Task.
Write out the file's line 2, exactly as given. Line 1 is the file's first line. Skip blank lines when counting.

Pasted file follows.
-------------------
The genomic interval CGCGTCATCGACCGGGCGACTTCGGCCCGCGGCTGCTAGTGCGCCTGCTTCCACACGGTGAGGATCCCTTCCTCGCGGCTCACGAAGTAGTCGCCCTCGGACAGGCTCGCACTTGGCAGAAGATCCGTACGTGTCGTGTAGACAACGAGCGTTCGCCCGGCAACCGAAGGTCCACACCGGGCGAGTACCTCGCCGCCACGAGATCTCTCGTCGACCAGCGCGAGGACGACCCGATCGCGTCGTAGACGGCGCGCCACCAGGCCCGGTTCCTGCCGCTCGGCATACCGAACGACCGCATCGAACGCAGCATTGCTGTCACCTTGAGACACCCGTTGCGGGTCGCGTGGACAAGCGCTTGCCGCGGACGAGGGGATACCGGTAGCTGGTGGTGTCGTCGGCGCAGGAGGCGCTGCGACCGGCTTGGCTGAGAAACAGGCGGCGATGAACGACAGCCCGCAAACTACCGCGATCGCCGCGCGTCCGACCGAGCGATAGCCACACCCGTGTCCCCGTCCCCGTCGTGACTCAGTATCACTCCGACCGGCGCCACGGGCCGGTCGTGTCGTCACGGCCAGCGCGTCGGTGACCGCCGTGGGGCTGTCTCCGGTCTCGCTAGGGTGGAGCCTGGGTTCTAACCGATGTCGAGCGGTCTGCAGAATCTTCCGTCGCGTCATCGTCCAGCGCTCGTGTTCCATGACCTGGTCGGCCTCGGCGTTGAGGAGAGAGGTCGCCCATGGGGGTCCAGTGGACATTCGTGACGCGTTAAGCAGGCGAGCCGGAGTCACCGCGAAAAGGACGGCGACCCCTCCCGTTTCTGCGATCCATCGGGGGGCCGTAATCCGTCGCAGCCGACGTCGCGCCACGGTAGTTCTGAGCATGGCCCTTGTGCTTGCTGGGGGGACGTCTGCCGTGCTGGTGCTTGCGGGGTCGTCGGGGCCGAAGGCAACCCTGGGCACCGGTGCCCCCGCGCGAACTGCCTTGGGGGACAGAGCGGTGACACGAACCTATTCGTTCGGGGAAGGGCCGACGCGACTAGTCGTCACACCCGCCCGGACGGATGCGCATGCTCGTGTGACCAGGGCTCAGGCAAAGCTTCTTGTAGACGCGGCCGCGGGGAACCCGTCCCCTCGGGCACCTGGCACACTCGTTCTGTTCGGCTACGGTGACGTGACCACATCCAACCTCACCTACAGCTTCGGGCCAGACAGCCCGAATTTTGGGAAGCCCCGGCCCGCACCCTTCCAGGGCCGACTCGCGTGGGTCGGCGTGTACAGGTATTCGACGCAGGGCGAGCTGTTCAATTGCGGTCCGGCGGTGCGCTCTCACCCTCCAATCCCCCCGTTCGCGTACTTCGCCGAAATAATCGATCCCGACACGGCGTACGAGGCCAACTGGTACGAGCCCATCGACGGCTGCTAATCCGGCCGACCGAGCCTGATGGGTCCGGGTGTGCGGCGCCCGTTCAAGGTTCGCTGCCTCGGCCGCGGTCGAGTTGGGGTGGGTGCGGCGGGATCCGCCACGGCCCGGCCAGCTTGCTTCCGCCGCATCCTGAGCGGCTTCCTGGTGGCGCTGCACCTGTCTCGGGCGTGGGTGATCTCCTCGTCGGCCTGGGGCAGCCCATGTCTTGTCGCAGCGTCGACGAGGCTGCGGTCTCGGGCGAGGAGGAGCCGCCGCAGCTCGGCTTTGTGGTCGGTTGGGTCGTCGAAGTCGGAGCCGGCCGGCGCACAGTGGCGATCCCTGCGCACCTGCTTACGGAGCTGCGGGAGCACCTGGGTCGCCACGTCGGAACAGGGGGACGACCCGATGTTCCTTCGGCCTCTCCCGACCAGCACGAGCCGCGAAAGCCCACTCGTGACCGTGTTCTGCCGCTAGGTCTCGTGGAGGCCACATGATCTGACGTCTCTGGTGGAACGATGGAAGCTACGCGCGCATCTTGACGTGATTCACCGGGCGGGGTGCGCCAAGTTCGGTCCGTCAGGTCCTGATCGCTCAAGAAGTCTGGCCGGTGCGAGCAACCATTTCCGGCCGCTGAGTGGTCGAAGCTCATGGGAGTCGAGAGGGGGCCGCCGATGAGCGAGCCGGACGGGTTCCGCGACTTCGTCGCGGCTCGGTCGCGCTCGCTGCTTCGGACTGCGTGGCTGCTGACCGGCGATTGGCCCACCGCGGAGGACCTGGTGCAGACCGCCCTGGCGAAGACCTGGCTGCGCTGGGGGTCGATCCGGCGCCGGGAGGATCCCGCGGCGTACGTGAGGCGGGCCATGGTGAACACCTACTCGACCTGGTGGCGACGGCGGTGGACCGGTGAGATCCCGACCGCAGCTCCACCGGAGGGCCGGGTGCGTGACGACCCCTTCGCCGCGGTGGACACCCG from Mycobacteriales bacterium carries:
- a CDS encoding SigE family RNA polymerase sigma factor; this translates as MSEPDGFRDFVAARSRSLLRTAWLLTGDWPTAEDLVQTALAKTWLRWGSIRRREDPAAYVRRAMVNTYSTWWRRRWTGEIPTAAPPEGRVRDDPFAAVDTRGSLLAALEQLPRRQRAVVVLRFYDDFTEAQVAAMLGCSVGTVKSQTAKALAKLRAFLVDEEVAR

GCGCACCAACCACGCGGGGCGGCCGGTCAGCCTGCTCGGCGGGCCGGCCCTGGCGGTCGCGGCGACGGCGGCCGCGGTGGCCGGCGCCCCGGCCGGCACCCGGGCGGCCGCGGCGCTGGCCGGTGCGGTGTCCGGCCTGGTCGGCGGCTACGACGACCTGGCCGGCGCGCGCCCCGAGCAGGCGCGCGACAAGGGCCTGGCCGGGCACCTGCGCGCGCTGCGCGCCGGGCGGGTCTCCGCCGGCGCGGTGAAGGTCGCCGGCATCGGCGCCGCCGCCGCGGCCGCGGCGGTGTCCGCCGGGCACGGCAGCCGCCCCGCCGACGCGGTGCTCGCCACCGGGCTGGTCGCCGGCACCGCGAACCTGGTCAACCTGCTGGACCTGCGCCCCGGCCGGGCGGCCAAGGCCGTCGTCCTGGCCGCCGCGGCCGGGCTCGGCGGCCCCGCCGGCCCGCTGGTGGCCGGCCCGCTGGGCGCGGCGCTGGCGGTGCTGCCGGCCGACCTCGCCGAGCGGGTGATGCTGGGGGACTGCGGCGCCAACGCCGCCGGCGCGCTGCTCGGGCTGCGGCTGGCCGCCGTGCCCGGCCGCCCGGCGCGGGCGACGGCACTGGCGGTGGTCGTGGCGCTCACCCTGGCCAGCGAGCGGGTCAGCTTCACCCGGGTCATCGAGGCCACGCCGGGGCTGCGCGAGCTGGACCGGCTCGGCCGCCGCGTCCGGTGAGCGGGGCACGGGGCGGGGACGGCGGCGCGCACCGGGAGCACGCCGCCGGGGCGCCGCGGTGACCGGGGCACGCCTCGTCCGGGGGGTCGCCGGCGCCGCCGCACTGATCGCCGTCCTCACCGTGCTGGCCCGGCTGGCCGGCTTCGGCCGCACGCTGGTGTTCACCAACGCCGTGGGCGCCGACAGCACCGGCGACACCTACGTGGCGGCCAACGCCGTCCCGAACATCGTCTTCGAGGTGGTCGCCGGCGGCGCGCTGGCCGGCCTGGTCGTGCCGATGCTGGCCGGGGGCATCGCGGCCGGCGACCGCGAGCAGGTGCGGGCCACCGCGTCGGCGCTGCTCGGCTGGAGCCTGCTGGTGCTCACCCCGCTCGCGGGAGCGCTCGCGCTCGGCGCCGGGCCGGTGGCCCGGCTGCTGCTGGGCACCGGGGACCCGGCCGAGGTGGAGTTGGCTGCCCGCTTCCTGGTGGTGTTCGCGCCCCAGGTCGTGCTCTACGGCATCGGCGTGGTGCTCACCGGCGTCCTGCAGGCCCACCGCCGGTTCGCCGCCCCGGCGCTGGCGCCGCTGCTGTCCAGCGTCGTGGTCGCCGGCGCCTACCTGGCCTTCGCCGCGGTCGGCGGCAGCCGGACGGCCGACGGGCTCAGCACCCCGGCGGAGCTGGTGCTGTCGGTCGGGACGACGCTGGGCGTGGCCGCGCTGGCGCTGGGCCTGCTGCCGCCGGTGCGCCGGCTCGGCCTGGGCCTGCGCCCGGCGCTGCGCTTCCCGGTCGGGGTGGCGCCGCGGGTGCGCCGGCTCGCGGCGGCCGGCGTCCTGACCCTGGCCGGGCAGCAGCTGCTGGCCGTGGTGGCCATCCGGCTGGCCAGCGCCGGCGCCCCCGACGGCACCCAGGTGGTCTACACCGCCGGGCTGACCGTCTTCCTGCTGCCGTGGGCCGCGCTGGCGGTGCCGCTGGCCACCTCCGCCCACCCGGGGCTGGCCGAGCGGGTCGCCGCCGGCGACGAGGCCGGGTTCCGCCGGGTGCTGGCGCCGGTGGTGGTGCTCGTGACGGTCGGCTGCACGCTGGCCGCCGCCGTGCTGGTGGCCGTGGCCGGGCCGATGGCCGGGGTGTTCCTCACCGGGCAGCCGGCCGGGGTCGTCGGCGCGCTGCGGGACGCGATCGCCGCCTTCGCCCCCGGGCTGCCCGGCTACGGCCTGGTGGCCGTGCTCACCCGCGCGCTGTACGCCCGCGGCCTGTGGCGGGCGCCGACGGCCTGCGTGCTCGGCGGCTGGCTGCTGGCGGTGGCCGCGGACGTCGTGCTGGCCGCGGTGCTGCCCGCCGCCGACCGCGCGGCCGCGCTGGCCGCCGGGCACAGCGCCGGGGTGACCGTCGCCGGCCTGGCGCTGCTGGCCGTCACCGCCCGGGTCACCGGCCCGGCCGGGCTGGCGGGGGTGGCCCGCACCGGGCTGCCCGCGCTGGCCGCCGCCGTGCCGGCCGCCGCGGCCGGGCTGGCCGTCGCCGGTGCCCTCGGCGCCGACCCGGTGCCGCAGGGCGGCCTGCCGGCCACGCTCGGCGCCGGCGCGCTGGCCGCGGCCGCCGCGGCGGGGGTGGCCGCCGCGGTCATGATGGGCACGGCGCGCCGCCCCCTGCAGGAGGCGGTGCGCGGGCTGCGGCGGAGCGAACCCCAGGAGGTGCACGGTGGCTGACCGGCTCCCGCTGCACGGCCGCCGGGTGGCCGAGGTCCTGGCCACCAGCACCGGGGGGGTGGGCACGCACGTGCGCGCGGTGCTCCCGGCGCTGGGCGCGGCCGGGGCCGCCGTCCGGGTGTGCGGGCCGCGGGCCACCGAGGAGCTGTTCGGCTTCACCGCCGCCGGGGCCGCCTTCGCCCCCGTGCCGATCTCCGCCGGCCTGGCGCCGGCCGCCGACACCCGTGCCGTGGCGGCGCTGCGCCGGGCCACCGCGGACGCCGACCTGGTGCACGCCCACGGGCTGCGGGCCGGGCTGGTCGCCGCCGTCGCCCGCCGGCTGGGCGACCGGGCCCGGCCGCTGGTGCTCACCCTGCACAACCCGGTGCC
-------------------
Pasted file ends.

- a CDS encoding SigE family RNA polymerase sigma factor; this translates as MSEPDGFRDFVAARSRSLLRTAWLLTGDWPTAEDLVQTALAKTWLRWGSIRRREDPAAYVRRAMVNTYSTWWRRRWTGEIPTAAPPEGRVRDDPFAAVDTRGSLLAALEQLPRRQRAVVVLRFYDDFTEAQVAAMLGCSVGTVKSQTAKALAKLRAFLVDEEVAR